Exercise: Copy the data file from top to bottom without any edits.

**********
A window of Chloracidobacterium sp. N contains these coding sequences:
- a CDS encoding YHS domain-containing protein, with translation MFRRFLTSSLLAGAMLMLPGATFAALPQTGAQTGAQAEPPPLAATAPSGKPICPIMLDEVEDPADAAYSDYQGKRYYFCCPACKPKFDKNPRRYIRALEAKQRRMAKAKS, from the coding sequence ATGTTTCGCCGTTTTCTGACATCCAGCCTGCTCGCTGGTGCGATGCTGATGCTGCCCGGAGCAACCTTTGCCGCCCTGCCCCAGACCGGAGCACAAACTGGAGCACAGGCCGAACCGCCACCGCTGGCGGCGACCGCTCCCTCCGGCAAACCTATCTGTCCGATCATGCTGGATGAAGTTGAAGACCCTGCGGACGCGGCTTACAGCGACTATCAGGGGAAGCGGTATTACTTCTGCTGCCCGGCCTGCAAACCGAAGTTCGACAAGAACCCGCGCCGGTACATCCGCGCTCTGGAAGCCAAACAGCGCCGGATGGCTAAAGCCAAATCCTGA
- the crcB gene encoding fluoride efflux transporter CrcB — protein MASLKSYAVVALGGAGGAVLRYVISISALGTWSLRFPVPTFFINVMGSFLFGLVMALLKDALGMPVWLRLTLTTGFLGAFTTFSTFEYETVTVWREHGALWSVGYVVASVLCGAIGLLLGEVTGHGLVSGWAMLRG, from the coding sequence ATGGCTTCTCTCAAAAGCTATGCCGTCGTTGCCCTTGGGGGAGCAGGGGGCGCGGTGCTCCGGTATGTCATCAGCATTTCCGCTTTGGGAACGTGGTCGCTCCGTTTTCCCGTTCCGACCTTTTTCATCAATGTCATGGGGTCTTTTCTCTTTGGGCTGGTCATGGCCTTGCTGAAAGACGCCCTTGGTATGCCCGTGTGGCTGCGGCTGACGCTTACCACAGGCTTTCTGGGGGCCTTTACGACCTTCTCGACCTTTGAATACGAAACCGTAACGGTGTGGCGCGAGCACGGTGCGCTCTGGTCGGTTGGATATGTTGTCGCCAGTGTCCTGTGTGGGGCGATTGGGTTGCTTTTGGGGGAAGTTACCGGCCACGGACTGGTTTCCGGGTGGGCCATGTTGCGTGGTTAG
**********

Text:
A window of Chloracidobacterium sp. N contains these coding sequences:
- a CDS encoding YHS domain-containing protein, with translation MFRRFLTSSLLAGAMLMLPGATFAALPQTGAQTGAQAEPPPLAATAPSGKPICPIMLDEVEDPADAAYSDYQGKRYYFCCPACKPKFDKNPRRYIRALEAKQRRMAKAKS, from the coding sequence ATGTTTCGCCGTTTTCTGACATCCAGCCTGCTCGCTGGTGCGATGCTGATGCTGCCCGGAGCAACCTTTGCCGCCCTGCCCCAGACCGGAGCACAAACTGGAGCACAGGCCGAACCGCCACCGCTGGCGGCGACCGCTCCCTCCGGCAAACCTATCTGTCCGATCATGCTGGATGAAGTTGAAGACCCTGCGGACGCGGCTTACAGCGACTATCAGGGGAAGCGGTATTACTTCTGCTGCCCGGCCTGCAAACCGAAGTTCGACAAGAACCCGCGCCGGTACATCCGCGCTCTGGAAGCCAAACAGCGCCGGATGGCTAAAGCCAAATCCTGA
- the crcB gene encoding fluoride efflux transporter CrcB — protein MASLKSYAVVALGGAGGAVLRYVISISALGTWSLRFPVPTFFINVMGSFLFGLVMALLKDALGMPVWLRLTLTTGFLGAFTTFSTFEYETVTVWREHGALWSVGYVVASVLCGAIGLLLGEVTGHGLVSGWAMLRG, from the coding sequence ATGGCTTCTCTCAAAAGCTATGCCGTCGTTGCCCTTGGGGGAGCAGGGGGCGCGGTGCTCCGGTATGTCATCAGCATTTCCGCTTTGGGAACGTGGTCGCTCCGTTTTCCCGTTCCGACCTTTTTCATCAATGTCATGGGGTCTTTTCTCTTTGGGCTGGTCATGGCCTTGCTGAAAGACGCCCTTGGTATGCCCGTGTGGCTGCGGCTGACGCTTACCACAGGCTTTCTGGGGGCCTTTACGACCTTCTCGACCTTTGAATACGAAACCGTAACGGTGTGGCGCGAGCACGGTGCGCTCTGGTCGGTTGGATATGTTGTCGCCAGTGTCCTGTGTGGGGCGATTGGGTTGCTTTTGGGGGAAGTTACCGGCCACGGACTGGTTTCCGGGTGGGCCATGTTGCGTGGTTAG